Eddie Mair: my part in 9/11

The columnist recounts his experiences of trying to get to New York on the day itself

imagenotavailable1

“That’s not an accident. That’s terrorism.” It is 11 September 2001 and I’m speaking to the editor of PM, moments after the second plane hits the World Trade Center. It’s not an especially insightful observation.

Advertisement

Professor Paul Wilkinson I am not. Neither, sadly, is he. But at around the moment the White House chief of staff is whispering into the ear of the storyteller President Bush, at PM we realise this will be no ordinary day.

By six o’clock, at the end of an extended programme in which I perform in the mediocre-to-poor category, I’m eager to go home and sleep. The intensity of it all has been draining. It puts me in mind of Royal Obituary Rehearsals where we sit in studios for hours making pretend programmes to test our readiness for you-know-what.

I’m not sure I’m allowed to divulge more than that, except to say that executives always come up with creative ways of fictitiously seeing off senior royals. Don’t get me wrong – we’re not talking the opening scene of any Six Feet Under episode, or Dexter. But I do get a pang of worry whenever Prince Philip goes carriage driving.

The odd thing about such rehearsals is that having lived a royal death for hours in the studio, it’s odd to get in the car to drive home and find no mention of it on the news. It takes a moment to adjust.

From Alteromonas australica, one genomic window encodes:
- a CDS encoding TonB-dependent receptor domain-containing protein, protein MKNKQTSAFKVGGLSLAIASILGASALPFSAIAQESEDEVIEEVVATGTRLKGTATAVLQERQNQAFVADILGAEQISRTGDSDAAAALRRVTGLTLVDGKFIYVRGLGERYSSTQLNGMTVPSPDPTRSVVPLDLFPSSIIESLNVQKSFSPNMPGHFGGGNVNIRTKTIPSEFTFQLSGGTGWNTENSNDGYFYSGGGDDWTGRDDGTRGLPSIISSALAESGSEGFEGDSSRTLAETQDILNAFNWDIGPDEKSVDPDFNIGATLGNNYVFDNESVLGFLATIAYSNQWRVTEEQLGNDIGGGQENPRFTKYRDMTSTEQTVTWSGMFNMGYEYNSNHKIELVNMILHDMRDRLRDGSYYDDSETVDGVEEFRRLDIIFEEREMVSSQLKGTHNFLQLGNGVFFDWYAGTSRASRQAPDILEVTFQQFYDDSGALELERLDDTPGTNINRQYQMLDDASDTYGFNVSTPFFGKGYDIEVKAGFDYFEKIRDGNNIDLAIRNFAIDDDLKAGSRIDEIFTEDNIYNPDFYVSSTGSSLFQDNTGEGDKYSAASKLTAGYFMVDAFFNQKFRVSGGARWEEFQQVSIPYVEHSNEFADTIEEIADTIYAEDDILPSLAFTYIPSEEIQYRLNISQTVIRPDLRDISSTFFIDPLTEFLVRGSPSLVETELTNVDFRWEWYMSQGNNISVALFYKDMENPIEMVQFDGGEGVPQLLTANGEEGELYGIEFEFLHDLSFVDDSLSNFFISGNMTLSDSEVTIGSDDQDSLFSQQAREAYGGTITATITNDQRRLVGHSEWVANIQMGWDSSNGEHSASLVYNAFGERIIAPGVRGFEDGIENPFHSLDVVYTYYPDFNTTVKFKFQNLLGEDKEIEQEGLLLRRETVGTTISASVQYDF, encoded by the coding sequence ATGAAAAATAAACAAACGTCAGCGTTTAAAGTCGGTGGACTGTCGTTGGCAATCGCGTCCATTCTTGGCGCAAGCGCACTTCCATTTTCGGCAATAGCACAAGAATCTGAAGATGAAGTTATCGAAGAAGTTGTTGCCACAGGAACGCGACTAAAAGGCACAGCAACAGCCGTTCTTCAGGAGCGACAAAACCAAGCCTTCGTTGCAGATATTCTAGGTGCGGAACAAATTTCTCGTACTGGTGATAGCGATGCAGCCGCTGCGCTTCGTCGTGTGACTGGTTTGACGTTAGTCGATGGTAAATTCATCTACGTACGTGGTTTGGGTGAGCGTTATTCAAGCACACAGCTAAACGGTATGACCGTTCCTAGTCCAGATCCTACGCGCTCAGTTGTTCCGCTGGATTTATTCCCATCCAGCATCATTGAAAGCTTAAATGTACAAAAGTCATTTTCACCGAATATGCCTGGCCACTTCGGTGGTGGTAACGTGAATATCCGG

Sadly, there’s no such moment as I drive home that 11 September. Thousands of people are indeed dead, and the rest of us are glad to be alive. I celebrate by going to sleep at 8.30.

The phone rings shortly after. Work is urging me to go to Stansted Airport at once where, it is rumoured, a special plane will fly a bunch of hacks to America so we can all win awards.

It’s gone 11pm and the only restaurant open is full of the cream of British broadcasting. Kate Adie is here. Jon Snow, too, I think. John Sergeant? A clutch of BBC TV reporters and radio producers and every seat taken. There’s some sniffiness at the remaining late-night offerings on the wipe-clean picture menu, but these people have all reported from the crappiest places in the world so even the tomato salad holds no fear for them.

The place is awash with rumour about the plane. It seems laughable now, of course. US airspace was to be closed for days. But at the time we’re hopeful of take-off before midnight. Then 0030. Then 0100. Then we hear the plane will fly to Canada and we’ll all hire cars to drive to America.

Pity the staff at the Avis desk in Toronto imagining British broadcasting’s biggest stars elbowing each other out of the way in pursuit of the first vehicle out. At 2am we’re told to go home and come back at 5am, when the flight will probably leave. It doesn’t.

By morning even more journalists are here. Hours pass. Imagine the worst-delayed charter flight you’ve suffered and add 50 hacks all trying to out-do each other with hair-raising tales from their CVs.

Stansted’s a busted flush but my producer and I get wind of a flight going from Heathrow. We leap in a car. After several fun hours at a crowded Heathrow we get wind of a flight from Gatwick. At Gatwick we… I lost track in the end.

Advertisement

We certainly visited four different airports that day. Stansted three times. And at 5pm, on one of the biggest news days of my life, I was not on air but on the M25, rushing to catch a plane that never left.